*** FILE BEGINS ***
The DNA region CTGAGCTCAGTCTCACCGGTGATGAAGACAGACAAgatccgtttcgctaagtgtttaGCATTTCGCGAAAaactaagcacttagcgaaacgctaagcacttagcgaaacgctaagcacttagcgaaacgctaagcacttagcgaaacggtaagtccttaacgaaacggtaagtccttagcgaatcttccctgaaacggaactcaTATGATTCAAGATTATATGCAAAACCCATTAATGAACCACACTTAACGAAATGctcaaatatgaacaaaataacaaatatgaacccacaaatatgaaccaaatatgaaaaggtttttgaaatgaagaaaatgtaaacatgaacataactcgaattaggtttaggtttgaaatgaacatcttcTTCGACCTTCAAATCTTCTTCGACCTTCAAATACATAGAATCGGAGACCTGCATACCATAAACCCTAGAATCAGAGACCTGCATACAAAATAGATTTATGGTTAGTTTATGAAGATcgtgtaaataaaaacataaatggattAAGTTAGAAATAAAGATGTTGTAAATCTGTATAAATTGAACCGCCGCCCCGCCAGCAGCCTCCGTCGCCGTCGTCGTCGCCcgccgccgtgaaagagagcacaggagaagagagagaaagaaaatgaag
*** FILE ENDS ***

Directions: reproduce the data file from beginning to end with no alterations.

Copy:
The DNA region CTGAGCTCAGTCTCACCGGTGATGAAGACAGACAAgatccgtttcgctaagtgtttaGCATTTCGCGAAAaactaagcacttagcgaaacgctaagcacttagcgaaacgctaagcacttagcgaaacgctaagcacttagcgaaacggtaagtccttaacgaaacggtaagtccttagcgaatcttccctgaaacggaactcaTATGATTCAAGATTATATGCAAAACCCATTAATGAACCACACTTAACGAAATGctcaaatatgaacaaaataacaaatatgaacccacaaatatgaaccaaatatgaaaaggtttttgaaatgaagaaaatgtaaacatgaacataactcgaattaggtttaggtttgaaatgaacatcttcTTCGACCTTCAAATCTTCTTCGACCTTCAAATACATAGAATCGGAGACCTGCATACCATAAACCCTAGAATCAGAGACCTGCATACAAAATAGATTTATGGTTAGTTTATGAAGATcgtgtaaataaaaacataaatggattAAGTTAGAAATAAAGATGTTGTAAATCTGTATAAATTGAACCGCCGCCCCGCCAGCAGCCTCCGTCGCCGTCGTCGTCGCCcgccgccgtgaaagagagcacaggagaagagagagaaagaaaatgaag